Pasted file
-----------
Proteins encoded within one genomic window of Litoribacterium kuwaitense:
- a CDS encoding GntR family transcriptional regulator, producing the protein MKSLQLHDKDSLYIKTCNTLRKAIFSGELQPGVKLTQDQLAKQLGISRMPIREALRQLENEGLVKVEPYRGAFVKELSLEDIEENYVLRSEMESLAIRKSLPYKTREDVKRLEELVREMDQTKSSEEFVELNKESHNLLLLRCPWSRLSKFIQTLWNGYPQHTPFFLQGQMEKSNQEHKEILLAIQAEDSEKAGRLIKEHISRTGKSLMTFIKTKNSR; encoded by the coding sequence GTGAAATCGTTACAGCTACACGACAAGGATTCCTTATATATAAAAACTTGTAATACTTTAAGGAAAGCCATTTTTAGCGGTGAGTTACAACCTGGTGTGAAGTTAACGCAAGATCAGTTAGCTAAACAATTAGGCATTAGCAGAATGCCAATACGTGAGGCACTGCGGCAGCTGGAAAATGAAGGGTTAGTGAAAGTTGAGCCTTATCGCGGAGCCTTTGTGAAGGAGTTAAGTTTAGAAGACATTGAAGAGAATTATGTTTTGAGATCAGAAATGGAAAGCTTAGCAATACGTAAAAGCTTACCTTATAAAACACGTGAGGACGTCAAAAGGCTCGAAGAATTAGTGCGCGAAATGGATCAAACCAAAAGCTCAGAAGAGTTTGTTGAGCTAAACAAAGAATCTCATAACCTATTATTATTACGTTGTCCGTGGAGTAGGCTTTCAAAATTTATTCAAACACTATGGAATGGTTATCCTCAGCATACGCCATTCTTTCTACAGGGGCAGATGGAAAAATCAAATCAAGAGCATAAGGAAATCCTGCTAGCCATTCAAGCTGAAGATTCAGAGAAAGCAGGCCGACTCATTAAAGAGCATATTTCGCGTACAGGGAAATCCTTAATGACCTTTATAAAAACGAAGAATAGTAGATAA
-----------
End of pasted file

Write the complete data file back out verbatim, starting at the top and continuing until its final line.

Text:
Proteins encoded within one genomic window of Litoribacterium kuwaitense:
- a CDS encoding GntR family transcriptional regulator, producing the protein MKSLQLHDKDSLYIKTCNTLRKAIFSGELQPGVKLTQDQLAKQLGISRMPIREALRQLENEGLVKVEPYRGAFVKELSLEDIEENYVLRSEMESLAIRKSLPYKTREDVKRLEELVREMDQTKSSEEFVELNKESHNLLLLRCPWSRLSKFIQTLWNGYPQHTPFFLQGQMEKSNQEHKEILLAIQAEDSEKAGRLIKEHISRTGKSLMTFIKTKNSR; encoded by the coding sequence GTGAAATCGTTACAGCTACACGACAAGGATTCCTTATATATAAAAACTTGTAATACTTTAAGGAAAGCCATTTTTAGCGGTGAGTTACAACCTGGTGTGAAGTTAACGCAAGATCAGTTAGCTAAACAATTAGGCATTAGCAGAATGCCAATACGTGAGGCACTGCGGCAGCTGGAAAATGAAGGGTTAGTGAAAGTTGAGCCTTATCGCGGAGCCTTTGTGAAGGAGTTAAGTTTAGAAGACATTGAAGAGAATTATGTTTTGAGATCAGAAATGGAAAGCTTAGCAATACGTAAAAGCTTACCTTATAAAACACGTGAGGACGTCAAAAGGCTCGAAGAATTAGTGCGCGAAATGGATCAAACCAAAAGCTCAGAAGAGTTTGTTGAGCTAAACAAAGAATCTCATAACCTATTATTATTACGTTGTCCGTGGAGTAGGCTTTCAAAATTTATTCAAACACTATGGAATGGTTATCCTCAGCATACGCCATTCTTTCTACAGGGGCAGATGGAAAAATCAAATCAAGAGCATAAGGAAATCCTGCTAGCCATTCAAGCTGAAGATTCAGAGAAAGCAGGCCGACTCATTAAAGAGCATATTTCGCGTACAGGGAAATCCTTAATGACCTTTATAAAAACGAAGAATAGTAGATAA